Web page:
For further evidence, there are definitely places that had “Prosser/ more liberal local candidate” votes, such as Milwaukee and Outagamie Counties. This actually makes WisGOP prospects look even worse in the next few months than they already are.

    And we don’t even want to go into some of the things that might be found out during this recount, especially with that hack in Walkersha County. We’re gonna get a nice reminder of how incapable Republicans are of governing.

    1. I’m still convinced Judge Pedro Colon’s endorsement of Prosser had an impact on the vote totals for Kloppenburg in Milwaukee County.

      1. And I’m convinced that the pathetic Journal-Sentinel endorsement of Prosser also threw a few votes his way. But then again, Charles Sykes, Jeff Wagner and the WTMJ sqwaukers and J-S editorial staff get their checks from the same place, don’t they?

        1. Agreed. I’m not sure what goes into the endorsement thought process over there at the JS, but their endorsements haven’t really made much sense.

    1. Honestly if someone wanted to theoretically steal the election on any side? It would not be one county alone. This is why a complete recount is important. Not just one county. Another County that was being weird was Oconto County when I was watching, similar with what happened to Waukesha County. Aka, giving the number of people voting first before revealing how many reported precincts.

      1. Not saying there shouldn’t be a recount, but it’s really shocking to me how little people have learned or remember from the 2000 Presidential election. The TV results are unofficial. Yes, it’s all we have to go by at that time – and yes, they tend to be more or less accurate given that the vast majority of races are decided by more than a tiny fraction of votes. But they’re still unofficial numbers reported to them subject to human error at a dozen different steps.

        Election results are determined by the counts in the official county by county canvassing that goes on after election night. The final number are always different than the ones the news agencies report. It looks like at least a dozen counties have changes – so far. It certainly was atypical for as big of a screw up to slip by. That said, the vast majority of times, when these things happen it’s never even noticed because the margin is significant enough to make the changes irrelevant.

        1. The final number are always different than the ones the news agencies report

          Just for the lulz, I calculated what share of the entire state’s vote total discrepancy in the supreme court race can be attributed to Kathy Nickolaus: 83.4%.

          Waukesha County had a 12.4% error rate. Milwaukee County, .3%. Dane County, .03%.

  5. Probably only of passing interest to most of you, the Outagamie County Executive race was won by former Assembly Majority Leader (and Lt. Gov candidate) Tom Nelson. He narrowly defeated former State Treasurer, Jack Voight 52-48 or so.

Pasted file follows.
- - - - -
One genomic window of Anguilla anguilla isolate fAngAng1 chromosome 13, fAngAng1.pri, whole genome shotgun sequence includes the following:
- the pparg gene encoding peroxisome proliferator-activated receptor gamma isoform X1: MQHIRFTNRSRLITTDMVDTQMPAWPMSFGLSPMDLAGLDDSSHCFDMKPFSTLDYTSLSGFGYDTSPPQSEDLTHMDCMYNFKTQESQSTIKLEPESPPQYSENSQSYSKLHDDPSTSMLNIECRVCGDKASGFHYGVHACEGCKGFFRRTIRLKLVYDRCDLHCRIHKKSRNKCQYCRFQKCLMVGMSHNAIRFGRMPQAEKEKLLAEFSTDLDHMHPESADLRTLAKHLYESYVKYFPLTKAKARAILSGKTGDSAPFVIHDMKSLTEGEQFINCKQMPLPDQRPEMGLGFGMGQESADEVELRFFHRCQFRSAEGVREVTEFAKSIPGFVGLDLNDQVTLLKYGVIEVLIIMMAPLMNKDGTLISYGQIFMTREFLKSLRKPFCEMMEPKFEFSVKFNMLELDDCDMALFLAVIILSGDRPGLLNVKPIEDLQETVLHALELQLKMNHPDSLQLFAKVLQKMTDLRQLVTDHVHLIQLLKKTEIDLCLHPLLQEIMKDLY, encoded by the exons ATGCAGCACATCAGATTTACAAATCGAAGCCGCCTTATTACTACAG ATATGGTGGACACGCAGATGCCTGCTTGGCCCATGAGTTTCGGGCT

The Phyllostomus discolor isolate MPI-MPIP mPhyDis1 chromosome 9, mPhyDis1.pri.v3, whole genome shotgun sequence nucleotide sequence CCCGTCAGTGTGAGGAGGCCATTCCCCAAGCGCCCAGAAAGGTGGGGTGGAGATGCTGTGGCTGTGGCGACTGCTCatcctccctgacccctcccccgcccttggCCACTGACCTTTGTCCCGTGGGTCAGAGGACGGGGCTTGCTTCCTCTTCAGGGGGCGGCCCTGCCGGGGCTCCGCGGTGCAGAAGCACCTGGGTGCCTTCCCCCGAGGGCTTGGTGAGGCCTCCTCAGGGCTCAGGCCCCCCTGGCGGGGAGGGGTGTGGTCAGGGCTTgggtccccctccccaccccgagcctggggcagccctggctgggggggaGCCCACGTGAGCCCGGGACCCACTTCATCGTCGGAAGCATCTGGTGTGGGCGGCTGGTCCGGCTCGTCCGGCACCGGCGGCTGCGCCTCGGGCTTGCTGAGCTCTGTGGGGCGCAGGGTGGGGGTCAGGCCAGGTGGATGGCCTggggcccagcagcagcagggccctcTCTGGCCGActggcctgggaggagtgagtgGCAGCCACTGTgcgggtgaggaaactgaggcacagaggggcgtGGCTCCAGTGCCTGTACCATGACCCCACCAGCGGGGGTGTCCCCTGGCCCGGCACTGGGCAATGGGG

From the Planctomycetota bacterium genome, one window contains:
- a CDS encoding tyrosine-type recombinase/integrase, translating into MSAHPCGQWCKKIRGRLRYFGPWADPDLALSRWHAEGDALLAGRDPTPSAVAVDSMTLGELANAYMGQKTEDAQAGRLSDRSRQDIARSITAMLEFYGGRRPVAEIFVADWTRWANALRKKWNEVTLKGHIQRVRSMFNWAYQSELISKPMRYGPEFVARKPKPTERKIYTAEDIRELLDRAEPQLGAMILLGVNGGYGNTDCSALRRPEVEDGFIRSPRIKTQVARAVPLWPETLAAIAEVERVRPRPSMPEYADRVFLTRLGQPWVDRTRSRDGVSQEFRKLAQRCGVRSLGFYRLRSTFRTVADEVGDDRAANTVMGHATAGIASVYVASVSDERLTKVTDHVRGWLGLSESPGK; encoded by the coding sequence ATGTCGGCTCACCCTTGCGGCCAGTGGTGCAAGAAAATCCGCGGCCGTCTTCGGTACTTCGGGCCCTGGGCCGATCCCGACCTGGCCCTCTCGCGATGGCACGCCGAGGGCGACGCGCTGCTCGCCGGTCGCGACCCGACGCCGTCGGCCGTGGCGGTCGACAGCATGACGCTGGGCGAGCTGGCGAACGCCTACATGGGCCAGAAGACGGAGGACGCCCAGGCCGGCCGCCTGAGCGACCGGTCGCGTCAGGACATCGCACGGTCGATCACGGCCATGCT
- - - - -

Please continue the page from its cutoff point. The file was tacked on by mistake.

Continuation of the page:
It was one of those rare cases where I think we had two quality candidates. Voight did a fine job as Treasurer and was pretty apolitical. He was one of the decent, quality individuals who lost out because of the revolt against his party. In recent years, that’s been true of a handful of both Republicans and Democrats as the pendulum has swung back & forth. He would have been a very good County Executive.

    Nelson on the other hand – despite my general philosophical disagreements – has my respect as a damn hard worker and has always made major efforts to see & hear form his constituents.

    1. Yeah, Nelson is a hard worker, and despite the loss in November 2010 he’s got a bright future in the Democratic Party.

      1. I will say though, that he’s one of those guys who would be better off spending a few years in the private sector. He’s spent basically his entire adult life as an elected official. No family & his work seems to be his life – he is his job. Though people that driven can certainly be successful, I’d prefer my elected officials to have some semblance of a work-life balance and the perspective that tends to give a person.

        The sting of a electoral loss, and time spent in the private sector is something I’d prefer to have every office holder go through.

        1. “He’s spent basically his entire adult life as an elected official.” That hasn’t been an impediment to Gov. Walker.

  6. I’ll sum up a previous comment with two quick points.

    Let’s give all candidates equal time on the airwaves and prohibit false or misleading ads.

    I’m willing to bet that the vast majority of Americans would quickly agree with these ideas. Only those concerned that the election results would impede their private or ideological agenda would holler and scream about the First Amendment.

    1. I would actually be fine with anyone spending any amount they want on elections and stupid ads, as long as they signed their name to it. Giving karl rove a few hundred million to put out the stupid ads does not give you free speech, it makes you a coward. I hate that many companies/millionaires give millions to the WMC’s of the world then claim neutrality. If you feel so strongly and your right put your name on it.